Editor’s Note: The guest editorial below is being simultaneously published in Ear and Hearing and the International Journal of Audiology. This guest editorial, from authors at the World Health Organization, is designed to promote public awareness of ear disease and hearing loss throughout the world. Increased awareness of the issues surrounding hearing and hearing loss is in the best interest of global public health and we are pleased to be able to share it with our readers.
THE NEED FOR GLOBAL ACTION ON HEARING LOSS
It is estimated that over 5% of the world’s population experiences disabling hearing loss* (World Health Organization 2012; Olusanya et al. 2014). Studies suggest that if we include mild and unilateral hearing loss in this estimation, over 20% of the world’s adult population would have some degree of hearing loss (Stevens et al. 2011), making it the most common sensory impairment among humans. Given our dependence on communication, the reduction or loss of hearing has a significant impact on an individual’s life including language development, cognition, education, employment and economic and psychosocial well-being (Yoshinaga-Itano et al. 1998; Karchmer & Allen 1999; Bess et al. 2011; Fellinger et al. 2012; Olusanya et al. 2014).
The fact that the prevalence and impact of hearing loss can be mitigated through public health actions is well known. Recent estimates suggest that nearly 60% of hearing loss among children can be prevented through public health measures (World Health Organization 2016a). For those who develop hearing loss, early diagnosis and suitable interventions go a long way in improving outcomes. Despite this, only a few countries, predominantly in the high-income group, have implemented strategic plans to address hearing loss (World Health Organization 2013). The growing need for hearing care and lack of policies to address it poses a public health challenge (Olusanya & Newton 2007) requiring coordinated, comprehensive action to drive policy formulation, seek financial resources, and enhance hearing care accessibility (Olusanya et al. 2014).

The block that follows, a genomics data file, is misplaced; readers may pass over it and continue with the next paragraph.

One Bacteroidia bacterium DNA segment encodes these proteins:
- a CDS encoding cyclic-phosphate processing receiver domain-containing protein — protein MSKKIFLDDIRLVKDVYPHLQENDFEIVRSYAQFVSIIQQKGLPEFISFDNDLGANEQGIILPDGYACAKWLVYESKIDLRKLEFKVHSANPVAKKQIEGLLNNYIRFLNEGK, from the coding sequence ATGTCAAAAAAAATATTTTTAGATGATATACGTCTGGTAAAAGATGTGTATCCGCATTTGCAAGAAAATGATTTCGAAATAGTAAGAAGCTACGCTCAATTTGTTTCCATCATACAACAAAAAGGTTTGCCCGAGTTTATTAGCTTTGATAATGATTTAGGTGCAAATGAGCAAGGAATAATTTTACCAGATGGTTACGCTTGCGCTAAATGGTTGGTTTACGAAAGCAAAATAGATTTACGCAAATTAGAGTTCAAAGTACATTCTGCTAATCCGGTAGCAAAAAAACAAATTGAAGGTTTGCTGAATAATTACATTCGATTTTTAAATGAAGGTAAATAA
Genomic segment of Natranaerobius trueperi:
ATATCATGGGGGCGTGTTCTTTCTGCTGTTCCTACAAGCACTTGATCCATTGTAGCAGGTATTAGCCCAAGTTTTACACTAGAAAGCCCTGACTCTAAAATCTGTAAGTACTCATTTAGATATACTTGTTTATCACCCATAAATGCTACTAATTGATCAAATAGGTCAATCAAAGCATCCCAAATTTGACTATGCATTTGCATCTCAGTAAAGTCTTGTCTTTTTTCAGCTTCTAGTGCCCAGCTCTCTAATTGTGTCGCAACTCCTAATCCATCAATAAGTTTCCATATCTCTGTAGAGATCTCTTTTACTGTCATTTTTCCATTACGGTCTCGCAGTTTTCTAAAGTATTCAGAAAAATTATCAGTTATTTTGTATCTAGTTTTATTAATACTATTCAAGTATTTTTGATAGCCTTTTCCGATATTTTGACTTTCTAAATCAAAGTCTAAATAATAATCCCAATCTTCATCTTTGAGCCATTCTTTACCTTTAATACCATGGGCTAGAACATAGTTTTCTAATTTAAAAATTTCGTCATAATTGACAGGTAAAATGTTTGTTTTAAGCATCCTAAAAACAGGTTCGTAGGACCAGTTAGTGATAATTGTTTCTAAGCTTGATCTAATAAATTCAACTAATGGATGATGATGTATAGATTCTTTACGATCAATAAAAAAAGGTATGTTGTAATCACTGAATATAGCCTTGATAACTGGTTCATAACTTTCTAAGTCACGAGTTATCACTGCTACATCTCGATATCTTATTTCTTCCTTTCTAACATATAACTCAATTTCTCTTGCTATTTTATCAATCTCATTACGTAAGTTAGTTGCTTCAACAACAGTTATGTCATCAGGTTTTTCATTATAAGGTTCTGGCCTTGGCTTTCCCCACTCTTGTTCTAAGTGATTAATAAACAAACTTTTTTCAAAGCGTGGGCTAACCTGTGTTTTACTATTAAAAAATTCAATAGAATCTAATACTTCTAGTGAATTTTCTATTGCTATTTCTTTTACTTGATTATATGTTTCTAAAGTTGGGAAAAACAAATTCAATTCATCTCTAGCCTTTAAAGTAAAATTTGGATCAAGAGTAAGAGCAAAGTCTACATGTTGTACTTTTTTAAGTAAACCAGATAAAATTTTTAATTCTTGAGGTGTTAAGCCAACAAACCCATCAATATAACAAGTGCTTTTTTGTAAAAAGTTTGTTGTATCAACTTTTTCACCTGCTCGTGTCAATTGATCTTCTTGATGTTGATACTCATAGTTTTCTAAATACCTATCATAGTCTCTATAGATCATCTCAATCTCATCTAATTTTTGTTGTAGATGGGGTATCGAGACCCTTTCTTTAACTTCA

Taking cognizance of these facts, World Health Organization (WHO) organized a Stakeholders’ Consultation on prevention of deafness and hearing loss at its headquarters in Geneva, Switzerland in July 2016 (World Health Organization 2016b). Professionals in the field of ear and hearing, international professional associations, nongovernmental organizations, civil society groups, academic institutions and manufacturers of hearing devices came together to propose actions for promoting global access to ear and hearing care. One of the key discussion points during this meeting was the need for a coordinated global advocacy effort to prioritize ear and hearing care.
ADVOCACY FOR HEARING LOSS THROUGH WORLD HEARING DAY
The first step in translating knowledge and research into action is to raise awareness through evidence-based advocacy (Friedlaender & Winston 2004). In its program for prevention and control of deafness and hearing loss, WHO has highlighted evidence-based advocacy as one of its program objectives, along with development of technical tools and implementation of national strategies for hearing care (World Health Organization 2016c). Over the past few years, WHO prevention and control of deafness and hearing loss has focused its advocacy efforts around the World Hearing Day.
World Hearing Day is observed annually on 3rd March with the primary aim of raising awareness about different aspects of hearing loss amongst all people, including policy makers, health care professionals, developmental agencies, and civil society (World Health Organization 2016d).
Since 2001, 3rd March was observed as National Ear Care Day in China. In 2007, it was established as International Ear Care Day during the First International Conference on Prevention and Rehabilitation of Hearing Impairment (World Health Organization 2015a). Interestingly, the rationale for selecting this date was that the number 3.3 represents the shape of two ears. In 2015, the name was changed to World Hearing Day, to focus more on the function rather than the organ (ear) of hearing.